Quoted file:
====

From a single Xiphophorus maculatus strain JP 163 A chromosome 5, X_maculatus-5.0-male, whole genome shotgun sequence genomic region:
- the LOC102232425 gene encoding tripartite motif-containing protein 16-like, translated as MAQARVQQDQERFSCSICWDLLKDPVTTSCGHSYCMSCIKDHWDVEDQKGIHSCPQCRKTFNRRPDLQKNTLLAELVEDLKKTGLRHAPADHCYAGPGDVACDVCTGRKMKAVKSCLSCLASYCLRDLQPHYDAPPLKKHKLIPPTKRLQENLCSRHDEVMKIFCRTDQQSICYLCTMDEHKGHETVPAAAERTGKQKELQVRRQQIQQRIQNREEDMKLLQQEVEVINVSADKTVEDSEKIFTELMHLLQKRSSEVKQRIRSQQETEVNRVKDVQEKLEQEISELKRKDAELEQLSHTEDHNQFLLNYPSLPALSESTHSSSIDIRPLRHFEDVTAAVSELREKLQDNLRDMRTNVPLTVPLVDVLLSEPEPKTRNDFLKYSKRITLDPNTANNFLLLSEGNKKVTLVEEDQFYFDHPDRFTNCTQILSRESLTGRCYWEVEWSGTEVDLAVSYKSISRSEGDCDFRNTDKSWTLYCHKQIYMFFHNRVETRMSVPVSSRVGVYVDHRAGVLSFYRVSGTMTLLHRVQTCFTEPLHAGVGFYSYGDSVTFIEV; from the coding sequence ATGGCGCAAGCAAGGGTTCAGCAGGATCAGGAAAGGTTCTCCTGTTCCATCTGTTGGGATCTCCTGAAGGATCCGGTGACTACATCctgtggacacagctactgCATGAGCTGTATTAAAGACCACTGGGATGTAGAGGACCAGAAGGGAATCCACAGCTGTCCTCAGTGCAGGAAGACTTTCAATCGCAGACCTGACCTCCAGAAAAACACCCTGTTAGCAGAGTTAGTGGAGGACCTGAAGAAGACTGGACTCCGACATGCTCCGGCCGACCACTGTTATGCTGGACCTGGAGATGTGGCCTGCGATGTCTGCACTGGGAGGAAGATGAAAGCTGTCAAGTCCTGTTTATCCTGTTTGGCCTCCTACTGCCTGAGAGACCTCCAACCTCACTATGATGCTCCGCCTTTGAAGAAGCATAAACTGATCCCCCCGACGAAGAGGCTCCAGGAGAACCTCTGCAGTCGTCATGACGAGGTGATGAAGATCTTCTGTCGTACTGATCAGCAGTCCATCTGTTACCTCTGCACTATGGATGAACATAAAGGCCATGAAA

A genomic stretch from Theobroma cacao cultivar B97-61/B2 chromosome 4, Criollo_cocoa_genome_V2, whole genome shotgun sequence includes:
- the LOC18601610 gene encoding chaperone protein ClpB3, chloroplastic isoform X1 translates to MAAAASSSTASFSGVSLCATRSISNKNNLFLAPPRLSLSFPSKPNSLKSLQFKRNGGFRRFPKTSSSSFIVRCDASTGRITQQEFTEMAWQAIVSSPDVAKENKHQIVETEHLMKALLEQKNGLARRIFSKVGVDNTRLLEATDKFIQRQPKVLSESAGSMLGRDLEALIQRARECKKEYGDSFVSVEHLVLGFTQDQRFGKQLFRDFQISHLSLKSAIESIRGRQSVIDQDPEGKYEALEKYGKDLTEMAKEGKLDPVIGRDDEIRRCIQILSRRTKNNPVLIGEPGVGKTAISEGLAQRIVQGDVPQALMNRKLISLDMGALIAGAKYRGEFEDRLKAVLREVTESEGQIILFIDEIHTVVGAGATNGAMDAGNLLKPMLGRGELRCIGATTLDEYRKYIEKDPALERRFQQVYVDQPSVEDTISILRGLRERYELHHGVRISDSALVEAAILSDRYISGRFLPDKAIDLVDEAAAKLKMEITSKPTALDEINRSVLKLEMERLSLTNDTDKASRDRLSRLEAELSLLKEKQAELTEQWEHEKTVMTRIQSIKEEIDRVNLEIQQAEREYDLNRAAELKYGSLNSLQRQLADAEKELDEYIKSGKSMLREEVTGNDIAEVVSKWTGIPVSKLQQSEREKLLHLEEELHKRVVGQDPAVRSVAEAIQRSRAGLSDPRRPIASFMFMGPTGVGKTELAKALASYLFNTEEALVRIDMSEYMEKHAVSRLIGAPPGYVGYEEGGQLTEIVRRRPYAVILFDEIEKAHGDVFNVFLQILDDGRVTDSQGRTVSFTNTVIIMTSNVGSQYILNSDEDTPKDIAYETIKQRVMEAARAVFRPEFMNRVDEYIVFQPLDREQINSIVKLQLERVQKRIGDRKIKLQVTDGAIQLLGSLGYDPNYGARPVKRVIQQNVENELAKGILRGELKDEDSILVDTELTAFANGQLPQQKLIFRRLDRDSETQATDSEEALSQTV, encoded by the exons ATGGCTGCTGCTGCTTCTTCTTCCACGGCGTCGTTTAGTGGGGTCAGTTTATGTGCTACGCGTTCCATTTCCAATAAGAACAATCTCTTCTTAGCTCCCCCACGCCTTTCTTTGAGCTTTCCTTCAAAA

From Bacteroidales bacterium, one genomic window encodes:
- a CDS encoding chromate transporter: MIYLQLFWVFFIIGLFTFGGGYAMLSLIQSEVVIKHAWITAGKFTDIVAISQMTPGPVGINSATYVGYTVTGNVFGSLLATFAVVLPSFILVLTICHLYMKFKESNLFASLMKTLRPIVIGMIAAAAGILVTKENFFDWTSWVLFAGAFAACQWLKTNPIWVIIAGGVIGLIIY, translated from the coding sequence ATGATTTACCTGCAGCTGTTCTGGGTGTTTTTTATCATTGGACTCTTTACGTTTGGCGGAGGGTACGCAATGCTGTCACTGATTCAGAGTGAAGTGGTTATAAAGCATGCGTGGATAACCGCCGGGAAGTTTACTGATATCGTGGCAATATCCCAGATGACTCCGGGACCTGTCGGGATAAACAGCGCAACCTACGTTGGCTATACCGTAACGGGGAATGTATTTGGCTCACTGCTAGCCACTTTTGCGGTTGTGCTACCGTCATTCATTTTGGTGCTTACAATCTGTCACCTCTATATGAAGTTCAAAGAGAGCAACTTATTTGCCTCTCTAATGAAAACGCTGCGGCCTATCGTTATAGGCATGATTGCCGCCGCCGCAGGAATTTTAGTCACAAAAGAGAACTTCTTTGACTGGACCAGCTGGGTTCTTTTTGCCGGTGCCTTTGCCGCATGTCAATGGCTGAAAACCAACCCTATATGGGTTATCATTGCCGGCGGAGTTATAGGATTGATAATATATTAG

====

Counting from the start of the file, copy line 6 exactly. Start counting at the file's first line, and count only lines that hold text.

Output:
- a CDS encoding chromate transporter: MIYLQLFWVFFIIGLFTFGGGYAMLSLIQSEVVIKHAWITAGKFTDIVAISQMTPGPVGINSATYVGYTVTGNVFGSLLATFAVVLPSFILVLTICHLYMKFKESNLFASLMKTLRPIVIGMIAAAAGILVTKENFFDWTSWVLFAGAFAACQWLKTNPIWVIIAGGVIGLIIY, translated from the coding sequence ATGATTTACCTGCAGCTGTTCTGGGTGTTTTTTATCATTGGACTCTTTACGTTTGGCGGAGGGTACGCAATGCTGTCACTGATTCAGAGTGAAGTGGTTATAAAGCATGCGTGGATAACCGCCGGGAAGTTTACTGATATCGTGGCAATATCCCAGATGACTCCGGGACCTGTCGGGATAAACAGCGCAACCTACGTTGGCTATACCGTAACGGGGAATGTATTTGGCTCACTGCTAGCCACTTTTGCGGTTGTGCTACCGTCATTCATTTTGGTGCTTACAATCTGTCACCTCTATATGAAGTTCAAAGAGAGCAACTTATTTGCCTCTCTAATGAAAACGCTGCGGCCTATCGTTATAGGCATGATTGCCGCCGCCGCAGGAATTTTAGTCACAAAAGAGAACTTCTTTGACTGGACCAGCTGGGTTCTTTTTGCCGGTGCCTTTGCCGCATGTCAATGGCTGAAAACCAACCCTATATGGGTTATCATTGCCGGCGGAGTTATAGGATTGATAATATATTAG